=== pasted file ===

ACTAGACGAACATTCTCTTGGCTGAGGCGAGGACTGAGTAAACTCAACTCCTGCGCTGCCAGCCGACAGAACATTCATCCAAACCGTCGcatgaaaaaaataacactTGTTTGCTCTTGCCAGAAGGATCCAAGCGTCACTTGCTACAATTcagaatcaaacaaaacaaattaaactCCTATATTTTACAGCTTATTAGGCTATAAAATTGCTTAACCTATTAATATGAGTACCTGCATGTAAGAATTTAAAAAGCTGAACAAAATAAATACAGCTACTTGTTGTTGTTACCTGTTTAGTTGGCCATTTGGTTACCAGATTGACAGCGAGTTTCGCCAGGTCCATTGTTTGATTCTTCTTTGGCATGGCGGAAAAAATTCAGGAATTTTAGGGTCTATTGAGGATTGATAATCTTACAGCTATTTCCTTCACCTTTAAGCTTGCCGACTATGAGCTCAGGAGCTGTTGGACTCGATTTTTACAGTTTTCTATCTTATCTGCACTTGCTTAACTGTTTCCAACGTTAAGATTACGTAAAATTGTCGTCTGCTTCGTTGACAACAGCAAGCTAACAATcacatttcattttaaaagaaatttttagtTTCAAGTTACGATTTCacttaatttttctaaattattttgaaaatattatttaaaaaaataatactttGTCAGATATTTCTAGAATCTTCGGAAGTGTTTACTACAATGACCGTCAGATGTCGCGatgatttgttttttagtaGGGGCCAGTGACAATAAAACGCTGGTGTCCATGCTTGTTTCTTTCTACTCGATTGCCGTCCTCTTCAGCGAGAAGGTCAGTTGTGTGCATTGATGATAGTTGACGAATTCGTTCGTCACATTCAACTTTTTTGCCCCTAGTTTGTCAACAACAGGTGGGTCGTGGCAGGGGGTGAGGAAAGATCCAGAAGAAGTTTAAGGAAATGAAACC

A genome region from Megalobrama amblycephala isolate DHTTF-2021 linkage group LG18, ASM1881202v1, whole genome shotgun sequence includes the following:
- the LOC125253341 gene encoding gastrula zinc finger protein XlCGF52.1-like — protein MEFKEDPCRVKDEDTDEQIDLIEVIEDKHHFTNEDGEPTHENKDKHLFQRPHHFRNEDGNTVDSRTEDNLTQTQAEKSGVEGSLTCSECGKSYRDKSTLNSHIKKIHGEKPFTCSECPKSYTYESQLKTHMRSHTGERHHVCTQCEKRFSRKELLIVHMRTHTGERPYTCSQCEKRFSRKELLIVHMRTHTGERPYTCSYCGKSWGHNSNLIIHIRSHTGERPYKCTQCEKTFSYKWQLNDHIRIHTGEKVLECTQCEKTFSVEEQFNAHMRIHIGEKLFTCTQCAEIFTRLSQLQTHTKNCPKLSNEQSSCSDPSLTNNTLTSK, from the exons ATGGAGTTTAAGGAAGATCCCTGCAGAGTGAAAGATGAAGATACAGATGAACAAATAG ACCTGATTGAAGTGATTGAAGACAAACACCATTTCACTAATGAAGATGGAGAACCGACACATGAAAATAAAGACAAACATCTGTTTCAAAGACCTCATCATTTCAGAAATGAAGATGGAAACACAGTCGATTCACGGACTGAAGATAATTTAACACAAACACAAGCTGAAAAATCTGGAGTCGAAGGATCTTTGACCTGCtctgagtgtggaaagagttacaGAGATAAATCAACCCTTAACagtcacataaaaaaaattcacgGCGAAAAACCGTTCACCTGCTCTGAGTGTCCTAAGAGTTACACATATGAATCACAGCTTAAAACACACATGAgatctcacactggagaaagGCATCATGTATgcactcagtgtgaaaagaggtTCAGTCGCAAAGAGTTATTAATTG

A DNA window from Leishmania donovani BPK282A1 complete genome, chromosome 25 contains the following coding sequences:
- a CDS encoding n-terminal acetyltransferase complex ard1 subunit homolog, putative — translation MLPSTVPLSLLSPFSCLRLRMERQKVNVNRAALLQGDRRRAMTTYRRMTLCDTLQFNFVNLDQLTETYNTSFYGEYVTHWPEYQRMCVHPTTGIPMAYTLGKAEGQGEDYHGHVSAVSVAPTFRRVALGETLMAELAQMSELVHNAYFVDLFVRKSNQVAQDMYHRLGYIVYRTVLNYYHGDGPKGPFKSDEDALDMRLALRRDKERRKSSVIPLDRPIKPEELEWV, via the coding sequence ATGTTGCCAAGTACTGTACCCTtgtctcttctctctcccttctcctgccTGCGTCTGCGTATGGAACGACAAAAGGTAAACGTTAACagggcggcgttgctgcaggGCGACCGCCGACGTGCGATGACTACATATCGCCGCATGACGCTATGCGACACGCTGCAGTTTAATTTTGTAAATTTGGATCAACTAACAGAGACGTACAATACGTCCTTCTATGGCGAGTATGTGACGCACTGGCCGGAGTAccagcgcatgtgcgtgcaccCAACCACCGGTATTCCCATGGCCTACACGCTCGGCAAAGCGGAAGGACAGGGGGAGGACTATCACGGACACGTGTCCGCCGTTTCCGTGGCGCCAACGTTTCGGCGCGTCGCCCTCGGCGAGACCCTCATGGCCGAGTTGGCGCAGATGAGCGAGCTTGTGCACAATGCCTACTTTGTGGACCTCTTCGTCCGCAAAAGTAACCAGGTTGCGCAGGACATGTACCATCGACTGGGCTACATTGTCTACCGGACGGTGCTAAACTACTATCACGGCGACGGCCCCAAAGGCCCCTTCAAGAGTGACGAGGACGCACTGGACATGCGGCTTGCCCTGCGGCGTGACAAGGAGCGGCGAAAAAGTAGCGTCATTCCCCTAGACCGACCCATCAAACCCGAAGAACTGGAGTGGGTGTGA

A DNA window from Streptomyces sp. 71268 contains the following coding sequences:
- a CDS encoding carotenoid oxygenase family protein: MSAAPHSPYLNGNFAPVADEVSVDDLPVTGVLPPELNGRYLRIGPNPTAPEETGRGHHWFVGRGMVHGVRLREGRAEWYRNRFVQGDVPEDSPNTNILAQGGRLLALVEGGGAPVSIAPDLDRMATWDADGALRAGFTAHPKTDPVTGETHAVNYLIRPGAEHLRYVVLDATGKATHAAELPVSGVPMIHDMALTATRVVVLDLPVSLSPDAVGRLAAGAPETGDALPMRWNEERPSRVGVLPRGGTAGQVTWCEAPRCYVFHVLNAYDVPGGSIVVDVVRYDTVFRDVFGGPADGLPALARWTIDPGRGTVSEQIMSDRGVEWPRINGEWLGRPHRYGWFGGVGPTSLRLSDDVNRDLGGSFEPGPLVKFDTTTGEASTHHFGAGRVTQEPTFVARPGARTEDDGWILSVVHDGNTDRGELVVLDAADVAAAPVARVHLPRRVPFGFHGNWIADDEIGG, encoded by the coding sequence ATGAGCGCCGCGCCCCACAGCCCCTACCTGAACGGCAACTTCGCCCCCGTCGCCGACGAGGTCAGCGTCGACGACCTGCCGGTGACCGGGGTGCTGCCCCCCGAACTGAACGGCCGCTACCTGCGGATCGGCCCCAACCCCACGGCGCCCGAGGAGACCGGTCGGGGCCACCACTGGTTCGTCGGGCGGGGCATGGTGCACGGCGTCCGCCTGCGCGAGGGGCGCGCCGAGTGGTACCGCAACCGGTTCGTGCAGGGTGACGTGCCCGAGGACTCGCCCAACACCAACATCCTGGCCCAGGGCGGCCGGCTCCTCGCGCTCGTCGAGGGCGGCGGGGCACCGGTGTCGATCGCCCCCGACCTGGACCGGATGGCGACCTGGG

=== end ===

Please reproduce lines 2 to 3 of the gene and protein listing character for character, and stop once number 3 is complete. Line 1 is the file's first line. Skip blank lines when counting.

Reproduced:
A genome region from Megalobrama amblycephala isolate DHTTF-2021 linkage group LG18, ASM1881202v1, whole genome shotgun sequence includes the following:
- the LOC125253341 gene encoding gastrula zinc finger protein XlCGF52.1-like — protein MEFKEDPCRVKDEDTDEQIDLIEVIEDKHHFTNEDGEPTHENKDKHLFQRPHHFRNEDGNTVDSRTEDNLTQTQAEKSGVEGSLTCSECGKSYRDKSTLNSHIKKIHGEKPFTCSECPKSYTYESQLKTHMRSHTGERHHVCTQCEKRFSRKELLIVHMRTHTGERPYTCSQCEKRFSRKELLIVHMRTHTGERPYTCSYCGKSWGHNSNLIIHIRSHTGERPYKCTQCEKTFSYKWQLNDHIRIHTGEKVLECTQCEKTFSVEEQFNAHMRIHIGEKLFTCTQCAEIFTRLSQLQTHTKNCPKLSNEQSSCSDPSLTNNTLTSK, from the exons ATGGAGTTTAAGGAAGATCCCTGCAGAGTGAAAGATGAAGATACAGATGAACAAATAG ACCTGATTGAAGTGATTGAAGACAAACACCATTTCACTAATGAAGATGGAGAACCGACACATGAAAATAAAGACAAACATCTGTTTCAAAGACCTCATCATTTCAGAAATGAAGATGGAAACACAGTCGATTCACGGACTGAAGATAATTTAACACAAACACAAGCTGAAAAATCTGGAGTCGAAGGATCTTTGACCTGCtctgagtgtggaaagagttacaGAGATAAATCAACCCTTAACagtcacataaaaaaaattcacgGCGAAAAACCGTTCACCTGCTCTGAGTGTCCTAAGAGTTACACATATGAATCACAGCTTAAAACACACATGAgatctcacactggagaaagGCATCATGTATgcactcagtgtgaaaagaggtTCAGTCGCAAAGAGTTATTAATTG